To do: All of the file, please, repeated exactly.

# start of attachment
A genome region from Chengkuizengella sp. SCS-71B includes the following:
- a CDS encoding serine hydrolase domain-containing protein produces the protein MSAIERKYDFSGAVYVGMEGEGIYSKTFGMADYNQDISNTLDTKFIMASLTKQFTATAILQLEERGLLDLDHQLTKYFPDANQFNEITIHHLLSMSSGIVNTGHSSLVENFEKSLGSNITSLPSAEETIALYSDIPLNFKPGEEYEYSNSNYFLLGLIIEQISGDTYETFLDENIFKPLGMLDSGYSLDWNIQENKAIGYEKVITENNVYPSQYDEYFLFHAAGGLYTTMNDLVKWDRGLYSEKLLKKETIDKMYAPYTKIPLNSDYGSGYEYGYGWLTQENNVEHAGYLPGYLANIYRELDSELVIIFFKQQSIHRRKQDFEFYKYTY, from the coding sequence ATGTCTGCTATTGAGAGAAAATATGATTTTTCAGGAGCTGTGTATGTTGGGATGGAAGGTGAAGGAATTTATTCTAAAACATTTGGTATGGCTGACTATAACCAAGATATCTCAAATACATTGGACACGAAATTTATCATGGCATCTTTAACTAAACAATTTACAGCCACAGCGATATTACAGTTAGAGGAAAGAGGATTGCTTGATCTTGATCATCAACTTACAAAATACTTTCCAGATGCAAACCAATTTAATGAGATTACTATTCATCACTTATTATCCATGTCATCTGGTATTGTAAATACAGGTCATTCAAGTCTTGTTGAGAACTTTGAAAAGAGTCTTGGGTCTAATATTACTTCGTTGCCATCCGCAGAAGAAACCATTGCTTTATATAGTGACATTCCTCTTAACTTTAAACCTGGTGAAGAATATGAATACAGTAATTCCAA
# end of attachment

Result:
A genome region from Chengkuizengella sp. SCS-71B includes the following:
- a CDS encoding serine hydrolase domain-containing protein produces the protein MSAIERKYDFSGAVYVGMEGEGIYSKTFGMADYNQDISNTLDTKFIMASLTKQFTATAILQLEERGLLDLDHQLTKYFPDANQFNEITIHHLLSMSSGIVNTGHSSLVENFEKSLGSNITSLPSAEETIALYSDIPLNFKPGEEYEYSNSNYFLLGLIIEQISGDTYETFLDENIFKPLGMLDSGYSLDWNIQENKAIGYEKVITENNVYPSQYDEYFLFHAAGGLYTTMNDLVKWDRGLYSEKLLKKETIDKMYAPYTKIPLNSDYGSGYEYGYGWLTQENNVEHAGYLPGYLANIYRELDSELVIIFFKQQSIHRRKQDFEFYKYTY, from the coding sequence ATGTCTGCTATTGAGAGAAAATATGATTTTTCAGGAGCTGTGTATGTTGGGATGGAAGGTGAAGGAATTTATTCTAAAACATTTGGTATGGCTGACTATAACCAAGATATCTCAAATACATTGGACACGAAATTTATCATGGCATCTTTAACTAAACAATTTACAGCCACAGCGATATTACAGTTAGAGGAAAGAGGATTGCTTGATCTTGATCATCAACTTACAAAATACTTTCCAGATGCAAACCAATTTAATGAGATTACTATTCATCACTTATTATCCATGTCATCTGGTATTGTAAATACAGGTCATTCAAGTCTTGTTGAGAACTTTGAAAAGAGTCTTGGGTCTAATATTACTTCGTTGCCATCCGCAGAAGAAACCATTGCTTTATATAGTGACATTCCTCTTAACTTTAAACCTGGTGAAGAATATGAATACAGTAATTCCAA